Tom MacArthur Takes a Five-Hour Town-Hall Beating
The Republican congressman whose amendment was crucial to the American Health Care Act’s passage endured five hours of hostile questions from his New Jersey constituents Wednesday.
WILLINGBORO, New Jersey—Tom MacArthur had already taken more than three hours of questions, interruptions, and jeers when Geoff Ginter, a constituent from Pine Beach, stood up.
“Health insurance as a for-profit is immoral!” Ginter screamed at the Republican congressman from just a few feet away, as police slowly inched toward him. Referring to MacArthur as “Tommy Boy,” Ginter called the American Health Care Act a “huge pile of excrement.” He was concerned because his wife had recently recovered from breast cancer and he was worried it could return. He has two children with pre-existing conditions, he said, and he and his wife were worried about the possibility of him losing his job.
MacArthur stood quietly and listened as Ginter spoke. And the congressman who helped seal the deal for the health care bill’s narrow passage in the House would continue to stand and listen for an additional two hours, taking question after question from 6:30 p.m. to about 11:30 p.m. inside the confines of the John F. Kennedy Center.
It was an extremely hostile environment, and MacArthur knew it from the start. He began the lengthy town hall by acknowledging that President Trump had won a mere 9 percent of the vote in Willingboro in November and MacArthur “crushed it with 12 percent,” as he put it.
But since the passage of the deeply unpopular health care bill and the House went on recess, few congressmen have been holding town halls this week—let alone in areas where they’re already disliked.
“Whatever you think of me, I ask you respect your neighbors,” MacArthur said as the town hall was beginning. He was frequently interrupted and hit with a barrage of questions about the bill, the amendment he wrote that essentially brought it back from the dead, and the news of the day: the firing of FBI director James Comey.
MacArthur said he wasn’t ready, as everyone in the crowd seemed to be, for the appointment of a special prosecutor to handle the ongoing investigation into alleged ties between Trump’s campaign and Russia. And the congressman emphasized that the appointment of such a prosecutor would not be “some silver bullet.”
But that statement, like many of the night, was not nearly good enough for those in attendance.
“When are you going to decide to be an American and not a politician?”
“Have you been invited to Mar-a-Lago?”
“Does your bill pass the Jimmy Kimmel test?”
And on and on it went.
At stake was the issue that MacArthur created with his amendment to the AHCA that would allow states to obtain a waiver that would make insurance affordable for people with pre-existing conditions. The waiver, if obtained, would create high-risk pools for people in those states with pre-existing conditions, which could make the coverage unaffordable or at the very least a lot more expensive.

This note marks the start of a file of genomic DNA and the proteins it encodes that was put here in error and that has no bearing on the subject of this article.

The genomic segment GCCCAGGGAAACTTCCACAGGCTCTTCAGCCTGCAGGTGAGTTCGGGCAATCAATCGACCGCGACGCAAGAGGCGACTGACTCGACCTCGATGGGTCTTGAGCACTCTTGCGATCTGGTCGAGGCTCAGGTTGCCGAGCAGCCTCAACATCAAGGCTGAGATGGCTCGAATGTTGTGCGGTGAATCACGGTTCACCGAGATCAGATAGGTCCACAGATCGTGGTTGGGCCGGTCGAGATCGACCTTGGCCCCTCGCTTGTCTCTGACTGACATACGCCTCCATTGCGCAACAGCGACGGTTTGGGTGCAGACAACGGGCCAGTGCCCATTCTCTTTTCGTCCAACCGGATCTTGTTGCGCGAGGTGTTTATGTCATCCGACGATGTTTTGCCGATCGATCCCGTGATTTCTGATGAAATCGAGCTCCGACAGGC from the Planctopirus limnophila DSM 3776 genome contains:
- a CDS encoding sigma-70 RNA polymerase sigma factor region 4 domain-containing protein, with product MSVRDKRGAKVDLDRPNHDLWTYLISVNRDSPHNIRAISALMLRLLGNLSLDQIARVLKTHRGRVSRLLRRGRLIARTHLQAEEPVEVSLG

The Congressional Budget Office estimated that under a previous version of the bill, which failed to make it to the floor for a vote, some 24 million more Americans would be uninsured in 10 years.
MacArthur tried to make the case that the high-risk pools he proposed would make sure that people with pre-existing conditions are covered while also reducing costs for healthy people.
And at times, he even tried to emphasize that the Affordable Care Act hadn’t been entirely gutted.
“There’s a lot of things in the Affordable Care Act we did not touch,” MacArthur said at one point.
Before the event even started, hundreds of people gathered outside, divided into two primary camps: one trying to get in to the event and the other simply there to voice opposition.
At one point, a group lay down on the asphalt holding cardboard tombstones over their bodies to signify how they would die from this bill. One person nearby loomed over in a Grim Reaper costume with a placard reading “Trump Care” on it.
There were chants of “Health care is a human right” and “Hey hey, ho ho, the GOP has got to go,” as constituents lined up for hours waiting to enter. One group, the Solidarity Singers of New Jersey State, chose to protest in song, devising an original piece to the tune of “This Land is Your Land.”
Others were content to quietly sit and express their outrage, like 62-year-old Kevin Kapuscinski.
Kapuscinski previously voted for MacArthur and came to the event with a sign reading: “Better to cater to the Freedom Caucus then care about your constituency! Right Tom!,” referring to the conservative House group that initially opposed the AHCA.
“I voted for him,” Kapuscinski told The Daily Beast. “He’s a great disappointment. He went down to D.C. He went lockstep on my ass.”
“You made up something real quick and tried to push it through,” he said, referring to Republican lawmakers. “You can’t even get your own house in order.”
Adjacent to Kapuscinski, who was sitting outside the venue, a mini press conference took place in front of an inflatable chicken with Donald Trump’s hair. There, 26-year-old Jamison Smith shared his story of contending with mitochondrial disease.
“The GOP plan is bullshit,” Smith said. “And I feel like it is nothing more than genocide. It’s nothing short of committing genocide.”
Inside, the climate was no better, as MacArthur stood in the center of a hostile crowd, at turns trying to defuse moments and at others seeming genuinely upset that people were treating him this way.
“I have a great appreciation for your tolerance of masochism,” a woman told MacArthur.
“I don’t enjoy getting yelled at,” MacArthur responded. But he acknowledged he does answer to his constituents.
And no one in Willingboro seemed to be satisfied with the night’s answers.